By Marcus LeGrand | The Broadside (Contact: Mlegrand2@cocc.edu)
What is Central Oregon Community College doing to diversify its instructional staff and student population? After spending time with Dr. Shirley Metcalf discussing the matter, it’s a work in progress.
According to the American Association of Community Colleges, minority instructors at the Community College level is 24 percent versus 27 percent at four-year institutions. Currently at COCC, 11 percent of the instructors are people of color. This is a far cry from the national average, where 48 percent of the students on community college campuses are white and 52 percent are students of color. At COCC, 74 percent of the students are Caucasian and the remainder are Native American, Latino/Hispanic, Asian, Pacific Islander and Black.
The passing of legislation HB-2864, a bill which requires Oregon’s public colleges and universities to provide cultural competency training for faculty and staff improves cultural inclusion for students.
“COCC is in a strong position in support of the bill requirements and future work will include annual reports to the Board and opportunities for campus contributions to diversity goals,” COCC’s Director of Multicultural Activities, Karen Roth said.
However, even though COCC is creating many student-based programs, what is being done to diversify the campus with the needed instructors to match the growing number of students who classify as students of color?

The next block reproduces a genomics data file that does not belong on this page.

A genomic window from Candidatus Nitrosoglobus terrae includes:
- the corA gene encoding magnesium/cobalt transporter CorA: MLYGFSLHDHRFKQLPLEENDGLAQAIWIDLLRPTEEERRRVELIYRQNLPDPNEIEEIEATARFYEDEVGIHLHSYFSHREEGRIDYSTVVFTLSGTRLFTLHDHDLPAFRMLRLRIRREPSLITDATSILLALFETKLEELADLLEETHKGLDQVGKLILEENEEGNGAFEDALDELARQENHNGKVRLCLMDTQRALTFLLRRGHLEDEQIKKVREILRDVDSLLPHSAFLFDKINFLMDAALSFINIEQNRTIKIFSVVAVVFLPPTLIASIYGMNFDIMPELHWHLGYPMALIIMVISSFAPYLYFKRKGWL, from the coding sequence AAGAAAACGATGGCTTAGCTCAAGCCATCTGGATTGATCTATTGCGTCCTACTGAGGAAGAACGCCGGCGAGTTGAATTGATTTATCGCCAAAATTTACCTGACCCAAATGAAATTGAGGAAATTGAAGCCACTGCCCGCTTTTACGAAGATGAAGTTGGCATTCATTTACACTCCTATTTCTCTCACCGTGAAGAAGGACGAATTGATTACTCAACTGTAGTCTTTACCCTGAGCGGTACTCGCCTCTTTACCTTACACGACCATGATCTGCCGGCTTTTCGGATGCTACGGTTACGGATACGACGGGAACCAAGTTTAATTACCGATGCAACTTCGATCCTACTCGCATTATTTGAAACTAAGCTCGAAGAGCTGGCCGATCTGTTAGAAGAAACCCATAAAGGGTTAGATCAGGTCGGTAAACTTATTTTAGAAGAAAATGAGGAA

Since becoming President, Metcalf has made a concerted effort to target local high schools, especially students who are Latino/Hispanic and Native American through COCC-lead program(s): Latin@ Student and Native American. The programs include ¡Avanza, GANAS (Summer Symposium), AfroCentric Club and STRIVE Summer Training to Revive Indigenous Vision and Empowerment). These preparation programs for Latino high school students in five high schools in Central Oregon have a curriculum that is designed to increase the post-secondary aspirations to develop leadership, goal-setting, and career exploration.
All these programs and organizations help support their academic and career goals by helping them to overcome educational barriers to success. The program coordinators plan and facilitate educational events and cultural programs for the campus and the community.
Total enrollment has increased, including online and small increases in Hispanic and Native American student population.
Metcalf and her staff have created student and campus assessments geared toward understanding their mission to make COCC a safe, respectful and inclusive campus by extending resources to target this population of student in these communities.
However, for these programs to expand and exist, staff are in need of support, and stabilizing funding has been an ongoing concern.
COCC continually is looking to build a pipeline of students who are interested in CTE, STEM, and technology, all while trying to comply with the standards of the AACC. In order for the students of color to feel they are a part of the discussion, COCC must surround them with faces that looks like theirs and discuss ideals that promote unity. For comments or concerns, send replies via email to firstname.lastname@example.org. ■